Thursday, September 15, 2011

Brown's body & the 1st Purple Heart

Pioneer Cemetery and Brown's marker near Lunken
Pioneer Cemetery near Lunken Airport is the site of the 1st settlement called Columbia in 1788 that would later become modern Cincinnati. The man who led that landing, Benjamin Stites, is buried here along with many other of those early pioneers.

Sgt. William Brown (1764-1804) a member of the 5th Connecticut Regiment in the Revolutionary War received the newly created Badge of Military Merit by George Washington in May of 1783. It was a purple cloth badge. Only 3 were awarded (the other two were Sergeant Elijah Churchill and Sergeant Daniel Bissell) and none were given again until it was later re-named in WWI to the Purple Heart as a revival of the original badge. While not entirely clear, it is believed that the badge 1781 Siege of Yorktown. Only two of these badges are known to have survived. Brown's was found in the 1920's in an old barn and is currently in the possession of The Society of the Cincinnati, New Hampshire Branch. Brown, like many other Revolutionary War veterans seeking cheap land, eventually settled in the newly developed booming river-town of Cincinnati OH where he lived and later died.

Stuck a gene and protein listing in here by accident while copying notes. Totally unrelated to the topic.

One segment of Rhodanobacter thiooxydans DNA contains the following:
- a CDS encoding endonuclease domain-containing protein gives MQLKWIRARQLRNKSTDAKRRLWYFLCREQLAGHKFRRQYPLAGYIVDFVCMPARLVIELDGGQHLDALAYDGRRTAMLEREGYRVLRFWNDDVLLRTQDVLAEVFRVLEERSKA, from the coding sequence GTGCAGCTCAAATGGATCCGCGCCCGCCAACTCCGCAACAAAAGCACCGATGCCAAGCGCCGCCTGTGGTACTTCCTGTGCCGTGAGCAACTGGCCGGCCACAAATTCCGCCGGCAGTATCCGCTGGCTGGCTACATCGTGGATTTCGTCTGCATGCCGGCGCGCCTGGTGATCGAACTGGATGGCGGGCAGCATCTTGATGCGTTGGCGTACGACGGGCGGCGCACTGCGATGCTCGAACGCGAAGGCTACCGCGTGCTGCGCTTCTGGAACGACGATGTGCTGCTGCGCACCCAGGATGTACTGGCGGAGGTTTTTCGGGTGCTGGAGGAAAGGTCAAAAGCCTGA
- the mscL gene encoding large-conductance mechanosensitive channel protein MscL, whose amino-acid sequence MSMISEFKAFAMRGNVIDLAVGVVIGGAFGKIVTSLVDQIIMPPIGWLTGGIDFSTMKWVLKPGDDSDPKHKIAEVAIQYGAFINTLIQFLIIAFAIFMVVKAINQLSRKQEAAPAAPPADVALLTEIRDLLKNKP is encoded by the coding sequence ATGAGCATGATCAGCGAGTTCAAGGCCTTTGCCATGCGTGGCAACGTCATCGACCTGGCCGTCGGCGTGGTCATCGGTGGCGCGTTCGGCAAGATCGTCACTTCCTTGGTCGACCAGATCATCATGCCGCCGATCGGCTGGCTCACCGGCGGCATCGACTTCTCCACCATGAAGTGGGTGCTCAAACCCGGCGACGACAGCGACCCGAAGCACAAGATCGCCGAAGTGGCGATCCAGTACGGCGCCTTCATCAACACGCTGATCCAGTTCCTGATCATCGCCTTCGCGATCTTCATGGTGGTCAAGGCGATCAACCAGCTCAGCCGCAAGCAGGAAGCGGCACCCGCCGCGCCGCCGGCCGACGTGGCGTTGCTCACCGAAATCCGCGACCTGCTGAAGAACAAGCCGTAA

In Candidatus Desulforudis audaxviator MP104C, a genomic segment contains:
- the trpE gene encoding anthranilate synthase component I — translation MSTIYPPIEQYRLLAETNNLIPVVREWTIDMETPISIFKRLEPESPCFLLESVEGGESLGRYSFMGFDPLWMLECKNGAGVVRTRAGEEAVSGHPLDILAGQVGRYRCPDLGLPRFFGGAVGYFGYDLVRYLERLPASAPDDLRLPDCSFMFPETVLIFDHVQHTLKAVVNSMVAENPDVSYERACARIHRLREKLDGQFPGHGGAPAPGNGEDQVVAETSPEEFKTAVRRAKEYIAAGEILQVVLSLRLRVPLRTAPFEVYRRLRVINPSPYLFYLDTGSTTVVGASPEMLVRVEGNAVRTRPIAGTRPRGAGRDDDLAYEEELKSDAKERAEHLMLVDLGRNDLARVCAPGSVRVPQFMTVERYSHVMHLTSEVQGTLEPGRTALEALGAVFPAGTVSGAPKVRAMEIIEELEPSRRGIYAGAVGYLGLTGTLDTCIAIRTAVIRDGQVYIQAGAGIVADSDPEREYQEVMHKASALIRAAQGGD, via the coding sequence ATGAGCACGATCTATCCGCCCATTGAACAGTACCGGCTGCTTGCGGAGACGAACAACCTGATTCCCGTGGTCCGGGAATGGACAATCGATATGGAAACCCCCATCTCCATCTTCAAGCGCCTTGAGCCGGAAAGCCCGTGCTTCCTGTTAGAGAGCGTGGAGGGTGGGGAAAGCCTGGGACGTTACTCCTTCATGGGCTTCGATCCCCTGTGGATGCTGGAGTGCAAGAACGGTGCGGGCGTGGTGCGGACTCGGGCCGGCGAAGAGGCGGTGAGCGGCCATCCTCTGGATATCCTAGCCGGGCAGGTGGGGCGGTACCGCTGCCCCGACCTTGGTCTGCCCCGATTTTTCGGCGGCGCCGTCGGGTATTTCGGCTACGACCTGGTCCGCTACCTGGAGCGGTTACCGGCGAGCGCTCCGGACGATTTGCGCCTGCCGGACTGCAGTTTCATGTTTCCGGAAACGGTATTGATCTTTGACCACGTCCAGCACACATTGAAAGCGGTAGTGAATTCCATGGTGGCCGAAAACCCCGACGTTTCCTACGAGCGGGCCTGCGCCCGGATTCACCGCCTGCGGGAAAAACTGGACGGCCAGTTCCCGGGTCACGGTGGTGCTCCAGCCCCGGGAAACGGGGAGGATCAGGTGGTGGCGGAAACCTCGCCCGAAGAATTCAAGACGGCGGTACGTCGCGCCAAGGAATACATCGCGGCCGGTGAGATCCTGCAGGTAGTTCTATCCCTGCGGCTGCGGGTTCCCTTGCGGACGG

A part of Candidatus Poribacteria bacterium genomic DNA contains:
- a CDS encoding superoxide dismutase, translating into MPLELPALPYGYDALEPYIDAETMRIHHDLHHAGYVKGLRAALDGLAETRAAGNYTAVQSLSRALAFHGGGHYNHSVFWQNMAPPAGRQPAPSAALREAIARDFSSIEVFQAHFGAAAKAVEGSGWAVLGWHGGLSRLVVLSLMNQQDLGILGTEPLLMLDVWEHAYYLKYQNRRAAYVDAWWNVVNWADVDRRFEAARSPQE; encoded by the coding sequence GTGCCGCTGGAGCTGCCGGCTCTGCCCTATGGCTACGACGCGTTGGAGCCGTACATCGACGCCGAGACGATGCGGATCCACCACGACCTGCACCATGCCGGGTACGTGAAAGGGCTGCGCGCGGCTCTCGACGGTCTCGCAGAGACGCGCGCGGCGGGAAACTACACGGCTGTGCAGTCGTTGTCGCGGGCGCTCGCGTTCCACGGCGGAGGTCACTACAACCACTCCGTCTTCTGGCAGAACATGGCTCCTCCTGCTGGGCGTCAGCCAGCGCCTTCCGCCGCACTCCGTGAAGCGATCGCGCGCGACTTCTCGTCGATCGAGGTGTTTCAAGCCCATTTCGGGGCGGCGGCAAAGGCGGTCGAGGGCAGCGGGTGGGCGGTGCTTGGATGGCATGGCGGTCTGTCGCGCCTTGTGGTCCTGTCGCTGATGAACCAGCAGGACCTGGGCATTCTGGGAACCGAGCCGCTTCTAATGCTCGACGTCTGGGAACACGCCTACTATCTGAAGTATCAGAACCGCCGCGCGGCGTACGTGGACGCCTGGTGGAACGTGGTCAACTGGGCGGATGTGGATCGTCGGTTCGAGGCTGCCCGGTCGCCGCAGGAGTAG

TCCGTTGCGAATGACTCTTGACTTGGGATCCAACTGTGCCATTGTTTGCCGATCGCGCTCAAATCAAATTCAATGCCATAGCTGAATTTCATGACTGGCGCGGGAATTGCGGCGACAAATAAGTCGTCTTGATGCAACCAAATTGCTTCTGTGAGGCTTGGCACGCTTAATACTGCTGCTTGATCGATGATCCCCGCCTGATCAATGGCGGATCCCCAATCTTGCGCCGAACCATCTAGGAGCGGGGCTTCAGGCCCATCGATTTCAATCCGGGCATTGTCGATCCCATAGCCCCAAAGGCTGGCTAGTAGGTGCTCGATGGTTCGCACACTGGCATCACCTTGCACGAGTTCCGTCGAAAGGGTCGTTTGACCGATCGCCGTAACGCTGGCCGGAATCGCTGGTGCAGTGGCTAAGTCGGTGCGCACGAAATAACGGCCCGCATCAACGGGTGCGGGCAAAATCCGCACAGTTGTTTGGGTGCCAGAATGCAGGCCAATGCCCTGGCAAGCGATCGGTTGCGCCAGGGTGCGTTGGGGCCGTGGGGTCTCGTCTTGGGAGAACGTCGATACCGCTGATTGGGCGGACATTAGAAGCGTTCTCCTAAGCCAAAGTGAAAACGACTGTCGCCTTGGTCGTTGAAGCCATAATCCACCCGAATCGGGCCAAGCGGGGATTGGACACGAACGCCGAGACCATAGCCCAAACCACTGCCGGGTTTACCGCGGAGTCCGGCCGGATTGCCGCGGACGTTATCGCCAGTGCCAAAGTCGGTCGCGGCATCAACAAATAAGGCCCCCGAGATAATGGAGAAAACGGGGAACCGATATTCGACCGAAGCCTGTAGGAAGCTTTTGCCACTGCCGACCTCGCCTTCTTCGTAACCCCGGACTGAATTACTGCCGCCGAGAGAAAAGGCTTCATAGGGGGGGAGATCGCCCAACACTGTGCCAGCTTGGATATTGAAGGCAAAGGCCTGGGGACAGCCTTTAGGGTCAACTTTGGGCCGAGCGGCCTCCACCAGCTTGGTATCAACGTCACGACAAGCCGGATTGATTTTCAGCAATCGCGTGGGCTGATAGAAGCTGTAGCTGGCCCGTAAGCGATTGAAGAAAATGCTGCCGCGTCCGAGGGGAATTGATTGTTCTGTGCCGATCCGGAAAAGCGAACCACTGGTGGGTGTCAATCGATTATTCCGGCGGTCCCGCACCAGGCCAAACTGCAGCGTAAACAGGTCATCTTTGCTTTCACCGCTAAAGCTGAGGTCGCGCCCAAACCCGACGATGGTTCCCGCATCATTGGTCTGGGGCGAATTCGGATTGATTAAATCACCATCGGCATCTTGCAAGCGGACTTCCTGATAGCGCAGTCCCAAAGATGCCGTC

was awarded for Browns efforts in the

recently renovated Fulton Cemetery
So where is Sgt Brown's body? It’s not here with the marker. In 2004, the marker seen in my above photo was placed in the nicer maintained Pioneer Cemetery where others from this time period are buried. His body was thought to be about 1000 ft away next to some old railroad tracks in what was the once weed-filled and trash strewn forgotten Fulton Cemetery with no legible tombstones. I actually tried to locate Fulton once to no avail. It was that bad and a bit dangerous. However in early 2011, thanks to a geocache that led me back to the area, I discovered that because of the Ohio River Trail Bike Path that was extended past the older unkempt cemetery, it generated an interest in renovating the old cemetery. On my second visit, it was easy to locate and I saw they placed new markers for the seven other Revolutionary War Veterans buried in Fulton. The volunteers of the Cincinnati Preservation Association also tried to reassemble the old tombstones for these men as best as they could but all are badly worn and mostly unreadable. They also added some nice historical plaques about the old cemeteries, the Purple Heart, the Flood of 1937, the railroad and Columbia at the Carrel Street Station next to the new bike path.

some of the original Fulton tombstones
It is nice to see the efforts of the many individuals to honor and respect Brown and these other men who fought for their new country.

There are more pictures of the Pioneer Cemetery here and the Fulton Cemetery here.

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